Published: Thu, December 13, 2018
Markets | By Otis Pena

Brexit BOOM: UK wages SOAR to highest level since 2008

Brexit BOOM: UK wages SOAR to highest level since 2008

The BOE views accelerating wage rises as a sign the economy is running short of spare capacity, generating pressure on businesses to raise prices that it will need to counter in order to meet its 2% inflation target.

Basic wage growth in the United Kingdom has increased to a 10-year high between August and October, with the United Kingdom employment almost as low as its lowest rate witnessed in 1975, according to new data from the Office of National Statistics.

The lacklustre figures come as Theresa May attempts to gain parliamentary approval for her Brexit deal, which the Government has admitted will act as a further restraint on the economy compared to the UK's current deal as an European Union member.

'The October UK jobs data will give the Bank of England a real headache.

The rate refers to the proportion of people aged from 16 to 64 years who were in work.

Today's statistics show the enduring strength of our jobs market, with wages outpacing inflation for the ninth month in a row and employment at a record high.

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"This is benefiting people across the country, with nearly 400,000 more people in work in the previous year, putting more money in the pockets of working families, and showing the United Kingdom remains a great place to invest and do business".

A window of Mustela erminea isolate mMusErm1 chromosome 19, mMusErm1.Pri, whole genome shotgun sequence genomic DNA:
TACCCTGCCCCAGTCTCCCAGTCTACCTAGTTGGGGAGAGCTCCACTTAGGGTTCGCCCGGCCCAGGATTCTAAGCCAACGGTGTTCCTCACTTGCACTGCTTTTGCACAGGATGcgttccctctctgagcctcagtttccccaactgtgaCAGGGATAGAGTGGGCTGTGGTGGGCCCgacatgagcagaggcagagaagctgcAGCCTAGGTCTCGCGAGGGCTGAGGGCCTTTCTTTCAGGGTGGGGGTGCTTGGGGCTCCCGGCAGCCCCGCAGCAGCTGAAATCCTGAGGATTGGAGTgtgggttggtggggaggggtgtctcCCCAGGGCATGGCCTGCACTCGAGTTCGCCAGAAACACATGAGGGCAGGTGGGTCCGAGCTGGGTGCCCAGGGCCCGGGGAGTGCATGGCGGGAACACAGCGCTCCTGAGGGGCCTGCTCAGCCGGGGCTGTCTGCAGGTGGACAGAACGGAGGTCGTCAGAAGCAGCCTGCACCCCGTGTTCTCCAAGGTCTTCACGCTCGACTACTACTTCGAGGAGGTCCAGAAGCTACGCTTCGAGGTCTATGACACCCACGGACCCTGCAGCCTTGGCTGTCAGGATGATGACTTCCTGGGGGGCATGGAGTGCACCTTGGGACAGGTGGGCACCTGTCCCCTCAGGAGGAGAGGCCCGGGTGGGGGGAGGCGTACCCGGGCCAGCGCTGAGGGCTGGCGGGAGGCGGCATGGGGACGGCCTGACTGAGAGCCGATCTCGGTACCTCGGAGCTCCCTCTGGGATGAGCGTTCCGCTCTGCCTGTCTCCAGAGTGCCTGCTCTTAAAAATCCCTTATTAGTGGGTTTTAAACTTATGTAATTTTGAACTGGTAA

The pace of wage rises remains slower than the 4 per cent increases seen before the financial crisis but real earnings, adjusted for inflation, rose nonetheless by the fastest since the end of 2016, up 1.1 per cent.

Ben Keighley, director of the social recruitment platform,, said: "Politically, we are in about as precarious a position as we could be but the jobs market at least is providing considerable economic support".

The unemployment rate north of the border has sunk to an all-time low of 3.7%.

"Economically, the employment rate being so high is a cause for celebration, but in our experience it is starting to cause a recruitment headache for a growing number of United Kingdom employers". Part-time staff worked, on average, 16.4 hours a week which was also 0.2 hours more than for May to July 2018 and for a year earlier.

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